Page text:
Noise events or impulses that are coupled through the I/V converters 34a-34d to the amplifiers 36a-36d are prevented from reaching the X, Y coordinate generator 48, as a result of coupling the inputs of the amplifiers 36a-36d and inputs of the signal converters 38a-38d to the common reference potential. In addition, the effects of the noise impulses on the amplifiers 38a-38d are minimized as a result of coupling the inputs of the amplifiers 36a-36d to the common reference potential. Further, a common mode error is introduced into the X, Y coordinate calculator 48 by coupling the inputs of the signal generators 38a-38d to the common reference potential. It should be appreciated that the common mode error is less than, and preferable to, a coordinate measurement error caused by permitting a noise impulse to be coupled to the X, Y coordinate generator 48.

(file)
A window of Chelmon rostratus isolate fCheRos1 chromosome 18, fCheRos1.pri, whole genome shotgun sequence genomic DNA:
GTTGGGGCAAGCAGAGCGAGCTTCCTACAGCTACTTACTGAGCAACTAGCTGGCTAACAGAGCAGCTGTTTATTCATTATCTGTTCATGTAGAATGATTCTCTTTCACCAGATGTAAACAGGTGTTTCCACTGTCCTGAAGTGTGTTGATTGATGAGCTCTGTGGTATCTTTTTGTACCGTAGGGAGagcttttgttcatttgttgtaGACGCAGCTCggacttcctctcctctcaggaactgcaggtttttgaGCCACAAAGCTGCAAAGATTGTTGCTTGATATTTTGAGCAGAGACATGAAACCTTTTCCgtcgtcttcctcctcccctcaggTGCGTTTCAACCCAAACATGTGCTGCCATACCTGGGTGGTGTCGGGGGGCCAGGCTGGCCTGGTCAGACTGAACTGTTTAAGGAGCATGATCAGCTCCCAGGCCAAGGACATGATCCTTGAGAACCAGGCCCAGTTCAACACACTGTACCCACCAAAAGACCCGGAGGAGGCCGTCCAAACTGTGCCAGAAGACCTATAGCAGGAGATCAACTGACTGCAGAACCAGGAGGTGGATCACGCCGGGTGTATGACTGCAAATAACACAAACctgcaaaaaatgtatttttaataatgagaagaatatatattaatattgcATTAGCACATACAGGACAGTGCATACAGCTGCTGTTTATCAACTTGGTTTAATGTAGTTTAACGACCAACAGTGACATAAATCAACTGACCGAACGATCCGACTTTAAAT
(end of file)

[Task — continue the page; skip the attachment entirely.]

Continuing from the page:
The blanking pulse generator 42 may be implemented as a conventional timing circuit (not shown) that operates from a high frequency clock source (not shown). In particular, the trigger signal from the noise detector 40 may reset a counter associated with the timing circuit to a pre-determined time period such that the timing circuit will "time-out" after the pre-determined time period has expired.

Referring now to FIG. 5, there is shown a block diagram of a switching network 66 associated with the blanking circuit 49. For ease of description, the switching network 66 will be described hereafter as being associated with corner wire 20d and the elements of the controller 16 that correspond with the corner wire 20d. However, it should be appreciated that the blanking circuit 49 includes four such switching networks 66 as described below, with each switching network 66 being associated with a respective corner wire 20a-20d and corresponding controller elements.